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World Cup walkthrough?

The Confederations Cup, an elite event in its own right, also gives South Africa a chance to allay concerns ahead of the World Cup.

Children play soccer on the outskirts of Bloemfontein June 13, 2009. South Africa is hosting the FIFA Confederations Cup 2009 soccer tournament June 14-28. (Paulo Whitaker/Reuters)

Five years ago, when FIFA, soccer’s international governing body, awarded the 2010 World Cup to South Africa, all the nations of the soccer world applauded the historic first for the African continent.

More than a few, though, were skeptical that South Africa could bring it off. They worried that political instability, economic woes, security concerns, rising crime rates, organizational inefficiencies and widespread corruption would lead to reconsideration and, eventually, relocation of the tournament. And several countries — the United States, South Korea and Germany—were poised to step in as host of the World Cup if FIFA felt compelled to make a move.

But there is no turning back now. Beginning Sunday, just one year out from the World Cup, South Africa will stage soccer’s Confederations Cup, a tournament featuring all the winners of soccer’s regional championships — what FIFA is calling a “dress rehearsal for 2010."

It is, of course, not really a dress rehearsal, not even a walkthrough by comparison to the massive demands that come with the World Cup. The Confederations Cup will feature eight teams — the reigning World Cup champion, six confederation titlists and the host nation — in four different venues over two weeks. (Cape Town, where preparations for 2010 have been lagging, is conspicuously not one of the four sites.) By contrast, next year’s World Cup will last an entire month and is a staggering logistics puzzle, with 32 teams playing in 10 different venues around the nation.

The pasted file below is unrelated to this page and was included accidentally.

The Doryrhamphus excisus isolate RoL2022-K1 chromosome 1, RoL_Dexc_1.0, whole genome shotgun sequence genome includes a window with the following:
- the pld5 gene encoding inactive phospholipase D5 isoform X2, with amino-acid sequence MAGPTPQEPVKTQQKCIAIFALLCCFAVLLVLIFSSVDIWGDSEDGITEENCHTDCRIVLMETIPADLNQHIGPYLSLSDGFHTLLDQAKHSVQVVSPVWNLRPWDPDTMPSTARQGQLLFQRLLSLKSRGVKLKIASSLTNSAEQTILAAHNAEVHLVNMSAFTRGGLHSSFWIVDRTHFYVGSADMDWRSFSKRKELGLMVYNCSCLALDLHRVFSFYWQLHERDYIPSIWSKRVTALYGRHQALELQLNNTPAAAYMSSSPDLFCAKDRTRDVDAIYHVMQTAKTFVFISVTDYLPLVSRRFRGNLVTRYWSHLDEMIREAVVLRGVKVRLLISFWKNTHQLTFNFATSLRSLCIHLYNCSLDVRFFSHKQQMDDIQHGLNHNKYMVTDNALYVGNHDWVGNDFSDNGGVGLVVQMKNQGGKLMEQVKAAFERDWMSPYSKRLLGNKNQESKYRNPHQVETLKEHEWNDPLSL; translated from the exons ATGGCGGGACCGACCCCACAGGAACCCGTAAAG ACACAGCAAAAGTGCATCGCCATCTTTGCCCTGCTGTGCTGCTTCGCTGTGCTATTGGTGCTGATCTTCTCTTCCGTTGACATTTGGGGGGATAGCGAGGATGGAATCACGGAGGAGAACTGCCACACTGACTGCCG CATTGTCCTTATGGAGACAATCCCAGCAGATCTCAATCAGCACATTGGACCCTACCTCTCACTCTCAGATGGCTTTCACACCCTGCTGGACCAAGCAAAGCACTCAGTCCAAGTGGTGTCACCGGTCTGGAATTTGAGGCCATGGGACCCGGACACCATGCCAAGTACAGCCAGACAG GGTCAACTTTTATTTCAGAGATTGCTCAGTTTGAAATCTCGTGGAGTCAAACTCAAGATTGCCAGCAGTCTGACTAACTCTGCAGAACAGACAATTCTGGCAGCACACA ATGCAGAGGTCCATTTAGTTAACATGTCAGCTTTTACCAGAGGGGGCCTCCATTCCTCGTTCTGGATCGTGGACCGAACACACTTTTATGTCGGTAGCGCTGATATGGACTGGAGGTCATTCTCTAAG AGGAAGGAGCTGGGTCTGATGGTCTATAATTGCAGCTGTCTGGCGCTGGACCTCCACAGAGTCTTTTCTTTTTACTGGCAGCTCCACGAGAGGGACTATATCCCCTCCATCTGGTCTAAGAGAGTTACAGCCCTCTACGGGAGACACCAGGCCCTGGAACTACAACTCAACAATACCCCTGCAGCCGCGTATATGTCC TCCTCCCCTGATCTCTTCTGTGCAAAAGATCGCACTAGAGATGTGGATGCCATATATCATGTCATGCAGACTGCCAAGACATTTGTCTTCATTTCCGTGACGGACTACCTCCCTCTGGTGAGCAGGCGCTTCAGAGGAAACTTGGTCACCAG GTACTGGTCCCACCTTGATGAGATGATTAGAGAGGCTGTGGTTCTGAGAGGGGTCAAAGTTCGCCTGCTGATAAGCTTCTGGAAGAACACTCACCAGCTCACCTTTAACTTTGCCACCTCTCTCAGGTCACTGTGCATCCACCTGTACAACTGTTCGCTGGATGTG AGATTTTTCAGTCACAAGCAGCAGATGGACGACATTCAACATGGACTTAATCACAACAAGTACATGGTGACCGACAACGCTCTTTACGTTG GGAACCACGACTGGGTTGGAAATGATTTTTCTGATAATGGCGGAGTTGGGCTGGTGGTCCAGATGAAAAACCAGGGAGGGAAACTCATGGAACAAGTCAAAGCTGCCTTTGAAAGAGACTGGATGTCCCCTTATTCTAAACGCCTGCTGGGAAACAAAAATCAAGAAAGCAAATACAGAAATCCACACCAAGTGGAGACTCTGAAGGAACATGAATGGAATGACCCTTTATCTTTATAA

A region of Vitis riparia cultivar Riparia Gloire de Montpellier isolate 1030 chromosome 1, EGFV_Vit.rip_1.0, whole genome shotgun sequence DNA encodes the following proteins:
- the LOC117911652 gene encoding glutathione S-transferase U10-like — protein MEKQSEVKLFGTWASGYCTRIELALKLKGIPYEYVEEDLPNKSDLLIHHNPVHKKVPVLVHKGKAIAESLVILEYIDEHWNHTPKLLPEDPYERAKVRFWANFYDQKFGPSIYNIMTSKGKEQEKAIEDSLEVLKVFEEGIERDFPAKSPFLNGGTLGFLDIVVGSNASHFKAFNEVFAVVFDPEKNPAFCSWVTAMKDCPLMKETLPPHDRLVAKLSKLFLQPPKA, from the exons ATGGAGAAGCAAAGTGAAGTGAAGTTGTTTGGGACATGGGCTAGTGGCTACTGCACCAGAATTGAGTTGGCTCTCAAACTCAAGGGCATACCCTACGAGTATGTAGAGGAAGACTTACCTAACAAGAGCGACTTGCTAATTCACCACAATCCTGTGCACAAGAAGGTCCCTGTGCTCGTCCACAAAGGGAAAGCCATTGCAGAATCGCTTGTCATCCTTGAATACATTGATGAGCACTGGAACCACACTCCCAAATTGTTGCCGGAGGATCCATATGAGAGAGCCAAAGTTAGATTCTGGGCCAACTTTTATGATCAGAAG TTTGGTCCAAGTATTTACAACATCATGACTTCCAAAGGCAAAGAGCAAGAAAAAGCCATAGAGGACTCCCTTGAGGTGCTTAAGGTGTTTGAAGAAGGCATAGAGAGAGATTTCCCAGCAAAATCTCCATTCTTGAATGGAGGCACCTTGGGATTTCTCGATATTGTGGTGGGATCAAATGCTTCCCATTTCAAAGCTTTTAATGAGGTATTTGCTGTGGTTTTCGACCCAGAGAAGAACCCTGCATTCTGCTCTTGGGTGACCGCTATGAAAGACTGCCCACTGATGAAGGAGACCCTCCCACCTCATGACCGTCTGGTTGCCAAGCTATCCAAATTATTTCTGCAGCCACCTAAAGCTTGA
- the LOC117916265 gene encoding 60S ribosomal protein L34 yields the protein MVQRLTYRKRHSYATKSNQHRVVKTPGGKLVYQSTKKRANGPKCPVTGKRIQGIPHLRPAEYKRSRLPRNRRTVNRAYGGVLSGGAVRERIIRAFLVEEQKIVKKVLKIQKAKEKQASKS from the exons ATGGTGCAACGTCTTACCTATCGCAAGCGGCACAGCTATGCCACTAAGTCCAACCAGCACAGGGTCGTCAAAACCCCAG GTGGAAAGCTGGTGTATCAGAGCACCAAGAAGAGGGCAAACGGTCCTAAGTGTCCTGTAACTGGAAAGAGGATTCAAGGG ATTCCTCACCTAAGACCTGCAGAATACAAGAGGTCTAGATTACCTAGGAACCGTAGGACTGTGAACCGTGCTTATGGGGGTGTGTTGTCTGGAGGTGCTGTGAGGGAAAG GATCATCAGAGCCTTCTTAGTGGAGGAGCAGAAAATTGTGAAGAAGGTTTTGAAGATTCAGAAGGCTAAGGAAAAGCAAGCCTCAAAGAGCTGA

Still, South Africa’s performance over the next two weeks — off the field rather than on it — will go a long way to determining the buzz — anxious or upbeat — throughout the run-up year to the big event. With a troubled worldwide economy, even a World Cup needs a lift. A Confederations Cup that proceeds without major incident or glaring inefficiencies could encourage more fans from more places to make the trek to South Africa next June. However, if this tourney is deemed problematic or second-rate, FIFA and South Africa will have, at the very least, a marketing problem on their hands.

The Confederations Cup field is anything but second-rate. It features the last two World Cup champions, Italy and Brazil, as well as European champ Spain, the number one-ranked team in the world. At least five of the eight teams competing for this title are odds-on to be lining up in South Africa again next year for the World Cup.

South Africa, as host nation, gets an automatic berth. Spain, Brazil and Italy are all leading their qualification groups and the United States, the dominant power in a weak region, has reached every Cup final since 1990 and is well positioned to do so again. (Of the other three tournament teams, Oceania winner New Zealand faces a playoff with a yet to be determined Asian team for a World Cup spot, Egypt is in last place in its four-team qualifying group, and Iraq has already been eliminated from contention).